Oil prices fluctuated on Thursday after their sharp decline from the previous day due to growing fears of a slump in crude demand, triggered by lockdowns in China to contain rising Covid-19 infections, amid rising interest rates and a strong dollar.
Brent, the benchmark for two thirds of the world's oil, which fell more than 5 per cent on Wednesday, was trading 1.47 per cent higher at $89.29 a barrel at 10.32pm UAE time.
West Texas Intermediate, the gauge that tracks US crude, which slid about 6 per cent on Wednesday, was up 2.21 per cent, at $83.75 a barrel.
Oil recovered some lost territory in early trading on Thursday against a backdrop of rising geopolitical risks and Russian President Vladimir Putin warning that his country would not supply energy to countries that back a proposed price cap by the US and Europe on Moscow's crude in response for its military offensive in Ukraine.
However, lockdowns across China affecting about 65 million people across dozens of cities and monetary tightening by central banks of developed economies are also weighing on energy markets.
That led the market to give up earlier gains after the US Energy Information Administration issued its short-term outlook report, in which it raised its projections for global oil demand.
Global oil demand growth will rise by an average of 2.1 million barrels per day throughout 2022 and by an average of 2 million bpd in 2023, the EIA said.
It estimates that 99.4 million bpd of petroleum and liquid fuels were consumed globally in August 2022, up 1.6 million bpd from August 2021.
“As a result of high natural gas prices globally, we increased our forecast for oil consumption in the fourth quarter of 2022 and the first quarter of 2023 as electricity providers, particularly in Europe, may switch to oil-based generating fuels,” the EIA said.
“The possibility of petroleum supply disruptions and slower-than-expected crude oil production growth continues to create the potential for higher oil prices, while the possibility of slower-than-forecast economic growth creates the potential for lower prices.”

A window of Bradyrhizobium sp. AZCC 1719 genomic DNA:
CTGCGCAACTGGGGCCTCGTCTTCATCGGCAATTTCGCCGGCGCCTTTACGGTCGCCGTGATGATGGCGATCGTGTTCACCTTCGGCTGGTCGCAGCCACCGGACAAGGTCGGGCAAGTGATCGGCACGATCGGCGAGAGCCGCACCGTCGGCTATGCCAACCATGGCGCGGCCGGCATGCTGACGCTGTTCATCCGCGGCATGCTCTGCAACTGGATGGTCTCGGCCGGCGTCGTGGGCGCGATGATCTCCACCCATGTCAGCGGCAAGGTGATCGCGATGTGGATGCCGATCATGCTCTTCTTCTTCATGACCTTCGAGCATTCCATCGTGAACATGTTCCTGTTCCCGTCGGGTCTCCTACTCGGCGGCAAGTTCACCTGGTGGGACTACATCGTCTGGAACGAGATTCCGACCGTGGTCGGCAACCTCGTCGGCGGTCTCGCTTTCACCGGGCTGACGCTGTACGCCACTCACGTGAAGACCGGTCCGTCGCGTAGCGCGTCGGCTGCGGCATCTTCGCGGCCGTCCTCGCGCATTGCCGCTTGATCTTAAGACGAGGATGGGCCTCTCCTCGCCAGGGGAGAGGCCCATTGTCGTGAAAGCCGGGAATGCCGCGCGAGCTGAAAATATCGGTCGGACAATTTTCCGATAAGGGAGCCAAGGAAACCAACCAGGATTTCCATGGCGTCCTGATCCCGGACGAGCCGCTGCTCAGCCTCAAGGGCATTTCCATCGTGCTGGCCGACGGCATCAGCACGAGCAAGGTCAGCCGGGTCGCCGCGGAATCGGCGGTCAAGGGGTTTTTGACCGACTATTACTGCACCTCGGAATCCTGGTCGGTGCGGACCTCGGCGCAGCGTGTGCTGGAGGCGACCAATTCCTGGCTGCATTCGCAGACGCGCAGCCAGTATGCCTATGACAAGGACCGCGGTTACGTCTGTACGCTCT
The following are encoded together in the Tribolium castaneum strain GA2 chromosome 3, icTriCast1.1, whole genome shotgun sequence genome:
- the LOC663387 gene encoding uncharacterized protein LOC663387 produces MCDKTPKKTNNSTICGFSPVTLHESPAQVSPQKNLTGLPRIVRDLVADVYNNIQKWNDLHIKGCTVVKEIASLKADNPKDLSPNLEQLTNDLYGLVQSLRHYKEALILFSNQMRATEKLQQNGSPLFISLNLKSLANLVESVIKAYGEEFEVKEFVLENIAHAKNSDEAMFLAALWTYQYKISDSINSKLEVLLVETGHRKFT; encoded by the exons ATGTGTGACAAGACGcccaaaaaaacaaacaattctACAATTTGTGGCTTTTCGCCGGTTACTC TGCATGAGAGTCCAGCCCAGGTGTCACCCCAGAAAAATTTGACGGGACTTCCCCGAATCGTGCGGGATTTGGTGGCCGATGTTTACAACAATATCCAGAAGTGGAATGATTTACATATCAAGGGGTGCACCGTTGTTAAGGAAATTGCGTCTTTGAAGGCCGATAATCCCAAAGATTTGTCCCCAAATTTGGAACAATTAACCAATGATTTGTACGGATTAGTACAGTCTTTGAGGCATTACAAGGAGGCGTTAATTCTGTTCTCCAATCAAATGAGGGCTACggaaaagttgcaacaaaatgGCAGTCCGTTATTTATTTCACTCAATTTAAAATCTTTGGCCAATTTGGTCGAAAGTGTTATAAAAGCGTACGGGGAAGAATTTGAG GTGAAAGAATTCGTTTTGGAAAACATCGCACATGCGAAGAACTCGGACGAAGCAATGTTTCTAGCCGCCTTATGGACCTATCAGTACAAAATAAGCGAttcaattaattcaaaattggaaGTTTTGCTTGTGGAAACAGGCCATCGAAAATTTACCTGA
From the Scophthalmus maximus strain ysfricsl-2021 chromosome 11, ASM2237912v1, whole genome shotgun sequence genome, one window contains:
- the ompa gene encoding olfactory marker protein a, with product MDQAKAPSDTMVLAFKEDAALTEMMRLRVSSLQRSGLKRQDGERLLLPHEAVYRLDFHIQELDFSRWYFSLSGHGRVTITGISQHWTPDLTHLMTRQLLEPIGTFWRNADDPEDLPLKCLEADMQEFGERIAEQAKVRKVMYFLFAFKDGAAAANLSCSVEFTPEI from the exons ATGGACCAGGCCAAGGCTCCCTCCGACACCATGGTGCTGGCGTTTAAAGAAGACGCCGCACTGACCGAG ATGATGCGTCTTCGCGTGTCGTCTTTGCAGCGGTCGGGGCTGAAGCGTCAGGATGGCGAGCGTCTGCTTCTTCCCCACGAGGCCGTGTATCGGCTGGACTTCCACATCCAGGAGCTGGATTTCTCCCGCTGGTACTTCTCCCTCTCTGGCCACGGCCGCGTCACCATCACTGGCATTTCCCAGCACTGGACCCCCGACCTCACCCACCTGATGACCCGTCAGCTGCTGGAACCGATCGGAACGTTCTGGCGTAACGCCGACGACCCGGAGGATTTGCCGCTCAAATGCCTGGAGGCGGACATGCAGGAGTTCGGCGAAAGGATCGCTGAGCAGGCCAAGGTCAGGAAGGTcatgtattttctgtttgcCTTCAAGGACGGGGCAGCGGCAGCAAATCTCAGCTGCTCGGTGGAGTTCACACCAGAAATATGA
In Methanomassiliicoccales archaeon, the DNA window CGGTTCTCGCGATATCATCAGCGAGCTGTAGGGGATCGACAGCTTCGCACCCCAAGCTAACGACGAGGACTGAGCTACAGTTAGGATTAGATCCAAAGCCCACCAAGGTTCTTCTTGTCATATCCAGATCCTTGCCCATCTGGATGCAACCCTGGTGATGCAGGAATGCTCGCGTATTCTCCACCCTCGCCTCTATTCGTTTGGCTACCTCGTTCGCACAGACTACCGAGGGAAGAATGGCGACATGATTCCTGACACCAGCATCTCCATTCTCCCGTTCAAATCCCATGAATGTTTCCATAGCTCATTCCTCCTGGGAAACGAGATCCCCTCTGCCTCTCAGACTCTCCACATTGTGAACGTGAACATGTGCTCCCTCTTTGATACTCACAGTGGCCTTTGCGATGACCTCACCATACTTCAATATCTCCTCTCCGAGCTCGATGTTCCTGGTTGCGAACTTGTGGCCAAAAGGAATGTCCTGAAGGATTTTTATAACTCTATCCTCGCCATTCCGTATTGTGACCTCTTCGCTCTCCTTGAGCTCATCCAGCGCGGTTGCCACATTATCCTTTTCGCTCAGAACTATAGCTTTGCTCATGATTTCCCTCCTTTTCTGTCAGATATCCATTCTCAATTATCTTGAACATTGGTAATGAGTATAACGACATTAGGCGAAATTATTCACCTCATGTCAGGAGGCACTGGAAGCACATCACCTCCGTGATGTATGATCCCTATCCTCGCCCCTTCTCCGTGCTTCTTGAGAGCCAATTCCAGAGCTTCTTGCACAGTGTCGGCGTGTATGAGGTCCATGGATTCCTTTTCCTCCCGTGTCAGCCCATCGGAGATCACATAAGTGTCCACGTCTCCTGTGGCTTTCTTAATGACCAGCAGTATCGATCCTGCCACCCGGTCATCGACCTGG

It expects Brent to average $98 a barrel in the fourth quarter of 2022 and $97 a barrel in 2023.
US crude oil production is projected to average 11.8 million bpd in 2022 and 12.6 million bpd in 2023, which would set an annual record for American crude production. The current record is 12.3 million bpd, which was set in 2019.
In a report on Thursday, Emirates NBD economists described the sell-off in oil on Wednesday as “disorderly” and said market moves were “exaggerated”, given the scale of news and data flow.
“The scale of moves will likely be making Opec+ officials anxious and prompt more intervention to support markets,” the Emirates NBD economists said.
The 23-member alliance of Opec+ agreed on Monday to cut its October output by 100,000 bpd, reverting to August production levels.
The move was largely in response to a slowing global economy, demand headwinds and a potential Iran nuclear deal that could bring more crude to the market.
“Given the volatility in the market, coupled with ample uncertainty, Opec+ has not ruled out further action — either at an emergency meeting or when they next meet on October 5,” said Ehsan Khoman, head of emerging markets research at MUFG Bank.
“What is clear is that whether dubbed an Opec+ price floor, the return of the Opec+ put or a line in the sand, recent rhetoric from Opec+ ministers highlighting of the disconnect between oil’s financial and physical markets may force it to continue to act.”
Last month, the International Energy Agency forecast higher oil demand growth this year as Europe switches to oil to generate power, shunning natural gas, which is becoming pricier.
The Paris-based agency expects global oil demand growth to jump 380,000 bpd to 2.1 million bpd this year.
The European Central Bank raised interest rates by a record 75 basis points on Thursday in a bid to tame surging inflation.
And the US Federal Reserve could make a third consecutive 75-basis-point interest rate increase when it meets on September 21 as inflation is running beyond its target rate at a 40-year high.
“With central banks jacking up rates to quell inflation, investors are increasingly apprehensive of the quantum of recession that may transpire in the months ahead,” Mr Khoman said.